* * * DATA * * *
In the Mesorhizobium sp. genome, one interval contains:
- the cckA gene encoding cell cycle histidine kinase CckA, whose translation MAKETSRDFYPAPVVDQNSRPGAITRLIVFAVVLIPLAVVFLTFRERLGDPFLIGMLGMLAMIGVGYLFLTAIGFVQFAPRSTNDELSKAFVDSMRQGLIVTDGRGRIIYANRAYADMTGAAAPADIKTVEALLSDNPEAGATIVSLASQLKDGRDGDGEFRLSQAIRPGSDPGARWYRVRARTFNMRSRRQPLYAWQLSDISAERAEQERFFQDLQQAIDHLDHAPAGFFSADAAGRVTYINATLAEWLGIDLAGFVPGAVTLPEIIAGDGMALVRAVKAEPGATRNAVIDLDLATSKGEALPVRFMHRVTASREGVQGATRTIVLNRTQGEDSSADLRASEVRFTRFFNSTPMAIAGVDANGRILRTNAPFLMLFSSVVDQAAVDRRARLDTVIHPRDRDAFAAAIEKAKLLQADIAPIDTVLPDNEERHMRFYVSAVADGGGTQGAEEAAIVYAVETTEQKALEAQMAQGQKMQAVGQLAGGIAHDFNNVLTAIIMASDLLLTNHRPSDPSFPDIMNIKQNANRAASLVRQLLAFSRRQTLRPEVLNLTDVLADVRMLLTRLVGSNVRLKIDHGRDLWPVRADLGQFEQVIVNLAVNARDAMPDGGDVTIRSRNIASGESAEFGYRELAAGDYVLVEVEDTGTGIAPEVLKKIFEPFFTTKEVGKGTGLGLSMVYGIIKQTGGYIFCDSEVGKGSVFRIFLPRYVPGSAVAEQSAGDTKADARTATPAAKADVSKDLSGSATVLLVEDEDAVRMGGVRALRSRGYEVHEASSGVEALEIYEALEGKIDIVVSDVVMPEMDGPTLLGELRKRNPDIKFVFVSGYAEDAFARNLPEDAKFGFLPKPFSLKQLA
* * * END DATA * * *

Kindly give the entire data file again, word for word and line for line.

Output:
In the Mesorhizobium sp. genome, one interval contains:
- the cckA gene encoding cell cycle histidine kinase CckA, whose translation MAKETSRDFYPAPVVDQNSRPGAITRLIVFAVVLIPLAVVFLTFRERLGDPFLIGMLGMLAMIGVGYLFLTAIGFVQFAPRSTNDELSKAFVDSMRQGLIVTDGRGRIIYANRAYADMTGAAAPADIKTVEALLSDNPEAGATIVSLASQLKDGRDGDGEFRLSQAIRPGSDPGARWYRVRARTFNMRSRRQPLYAWQLSDISAERAEQERFFQDLQQAIDHLDHAPAGFFSADAAGRVTYINATLAEWLGIDLAGFVPGAVTLPEIIAGDGMALVRAVKAEPGATRNAVIDLDLATSKGEALPVRFMHRVTASREGVQGATRTIVLNRTQGEDSSADLRASEVRFTRFFNSTPMAIAGVDANGRILRTNAPFLMLFSSVVDQAAVDRRARLDTVIHPRDRDAFAAAIEKAKLLQADIAPIDTVLPDNEERHMRFYVSAVADGGGTQGAEEAAIVYAVETTEQKALEAQMAQGQKMQAVGQLAGGIAHDFNNVLTAIIMASDLLLTNHRPSDPSFPDIMNIKQNANRAASLVRQLLAFSRRQTLRPEVLNLTDVLADVRMLLTRLVGSNVRLKIDHGRDLWPVRADLGQFEQVIVNLAVNARDAMPDGGDVTIRSRNIASGESAEFGYRELAAGDYVLVEVEDTGTGIAPEVLKKIFEPFFTTKEVGKGTGLGLSMVYGIIKQTGGYIFCDSEVGKGSVFRIFLPRYVPGSAVAEQSAGDTKADARTATPAAKADVSKDLSGSATVLLVEDEDAVRMGGVRALRSRGYEVHEASSGVEALEIYEALEGKIDIVVSDVVMPEMDGPTLLGELRKRNPDIKFVFVSGYAEDAFARNLPEDAKFGFLPKPFSLKQLA